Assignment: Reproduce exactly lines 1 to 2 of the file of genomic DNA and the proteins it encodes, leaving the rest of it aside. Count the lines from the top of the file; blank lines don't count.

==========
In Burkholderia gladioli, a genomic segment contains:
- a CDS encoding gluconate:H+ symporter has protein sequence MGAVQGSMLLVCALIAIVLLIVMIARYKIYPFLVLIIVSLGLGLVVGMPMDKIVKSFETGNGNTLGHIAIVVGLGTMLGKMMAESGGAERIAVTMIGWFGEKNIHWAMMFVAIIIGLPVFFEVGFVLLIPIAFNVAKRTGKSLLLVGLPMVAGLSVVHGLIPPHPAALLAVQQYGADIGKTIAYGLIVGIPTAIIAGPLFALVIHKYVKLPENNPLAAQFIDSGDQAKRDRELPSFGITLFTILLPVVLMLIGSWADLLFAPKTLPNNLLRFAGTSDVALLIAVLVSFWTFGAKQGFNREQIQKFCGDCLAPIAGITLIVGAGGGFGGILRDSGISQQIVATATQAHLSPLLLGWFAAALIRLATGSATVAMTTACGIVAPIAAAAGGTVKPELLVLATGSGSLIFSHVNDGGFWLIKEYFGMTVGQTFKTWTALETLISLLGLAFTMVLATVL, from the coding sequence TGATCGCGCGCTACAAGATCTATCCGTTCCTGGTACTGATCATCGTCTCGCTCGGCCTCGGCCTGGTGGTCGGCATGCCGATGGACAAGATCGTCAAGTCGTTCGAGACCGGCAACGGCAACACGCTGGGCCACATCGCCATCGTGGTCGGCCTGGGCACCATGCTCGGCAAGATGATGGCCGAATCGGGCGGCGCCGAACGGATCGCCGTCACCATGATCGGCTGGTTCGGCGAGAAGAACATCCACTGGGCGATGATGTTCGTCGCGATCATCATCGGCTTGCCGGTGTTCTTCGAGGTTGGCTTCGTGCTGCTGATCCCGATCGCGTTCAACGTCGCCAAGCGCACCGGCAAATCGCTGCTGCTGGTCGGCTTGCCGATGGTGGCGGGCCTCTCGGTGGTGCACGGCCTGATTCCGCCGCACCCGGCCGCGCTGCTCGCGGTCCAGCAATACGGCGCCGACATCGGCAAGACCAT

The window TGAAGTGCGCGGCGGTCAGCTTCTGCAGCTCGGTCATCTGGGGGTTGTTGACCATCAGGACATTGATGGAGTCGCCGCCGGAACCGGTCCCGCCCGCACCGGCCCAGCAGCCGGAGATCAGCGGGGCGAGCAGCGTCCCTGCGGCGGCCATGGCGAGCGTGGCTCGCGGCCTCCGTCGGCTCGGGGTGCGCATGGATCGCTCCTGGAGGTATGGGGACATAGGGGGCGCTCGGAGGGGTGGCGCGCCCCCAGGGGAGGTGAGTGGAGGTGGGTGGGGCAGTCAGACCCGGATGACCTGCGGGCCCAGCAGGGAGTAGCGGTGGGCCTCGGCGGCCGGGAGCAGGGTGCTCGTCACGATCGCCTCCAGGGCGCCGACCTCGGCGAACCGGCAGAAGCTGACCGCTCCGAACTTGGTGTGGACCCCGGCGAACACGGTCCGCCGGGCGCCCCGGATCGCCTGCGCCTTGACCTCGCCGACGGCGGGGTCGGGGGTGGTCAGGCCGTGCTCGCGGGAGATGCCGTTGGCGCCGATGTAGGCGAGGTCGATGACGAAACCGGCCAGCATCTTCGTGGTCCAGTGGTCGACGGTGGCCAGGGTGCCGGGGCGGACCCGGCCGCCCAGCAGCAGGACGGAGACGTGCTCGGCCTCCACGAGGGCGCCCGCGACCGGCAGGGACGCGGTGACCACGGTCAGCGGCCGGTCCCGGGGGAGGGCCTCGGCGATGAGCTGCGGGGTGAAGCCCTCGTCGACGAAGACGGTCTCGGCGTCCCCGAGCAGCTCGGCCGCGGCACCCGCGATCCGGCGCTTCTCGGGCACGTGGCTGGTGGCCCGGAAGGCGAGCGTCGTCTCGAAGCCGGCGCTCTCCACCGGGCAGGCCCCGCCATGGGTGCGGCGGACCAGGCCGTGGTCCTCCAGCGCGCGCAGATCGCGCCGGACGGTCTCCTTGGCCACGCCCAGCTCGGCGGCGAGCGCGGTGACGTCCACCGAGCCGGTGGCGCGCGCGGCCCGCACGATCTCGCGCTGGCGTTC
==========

In Burkholderia gladioli, a genomic segment contains:
- a CDS encoding gluconate:H+ symporter has protein sequence MGAVQGSMLLVCALIAIVLLIVMIARYKIYPFLVLIIVSLGLGLVVGMPMDKIVKSFETGNGNTLGHIAIVVGLGTMLGKMMAESGGAERIAVTMIGWFGEKNIHWAMMFVAIIIGLPVFFEVGFVLLIPIAFNVAKRTGKSLLLVGLPMVAGLSVVHGLIPPHPAALLAVQQYGADIGKTIAYGLIVGIPTAIIAGPLFALVIHKYVKLPENNPLAAQFIDSGDQAKRDRELPSFGITLFTILLPVVLMLIGSWADLLFAPKTLPNNLLRFAGTSDVALLIAVLVSFWTFGAKQGFNREQIQKFCGDCLAPIAGITLIVGAGGGFGGILRDSGISQQIVATATQAHLSPLLLGWFAAALIRLATGSATVAMTTACGIVAPIAAAAGGTVKPELLVLATGSGSLIFSHVNDGGFWLIKEYFGMTVGQTFKTWTALETLISLLGLAFTMVLATVL, from the coding sequence TGATCGCGCGCTACAAGATCTATCCGTTCCTGGTACTGATCATCGTCTCGCTCGGCCTCGGCCTGGTGGTCGGCATGCCGATGGACAAGATCGTCAAGTCGTTCGAGACCGGCAACGGCAACACGCTGGGCCACATCGCCATCGTGGTCGGCCTGGGCACCATGCTCGGCAAGATGATGGCCGAATCGGGCGGCGCCGAACGGATCGCCGTCACCATGATCGGCTGGTTCGGCGAGAAGAACATCCACTGGGCGATGATGTTCGTCGCGATCATCATCGGCTTGCCGGTGTTCTTCGAGGTTGGCTTCGTGCTGCTGATCCCGATCGCGTTCAACGTCGCCAAGCGCACCGGCAAATCGCTGCTGCTGGTCGGCTTGCCGATGGTGGCGGGCCTCTCGGTGGTGCACGGCCTGATTCCGCCGCACCCGGCCGCGCTGCTCGCGGTCCAGCAATACGGCGCCGACATCGGCAAGACCAT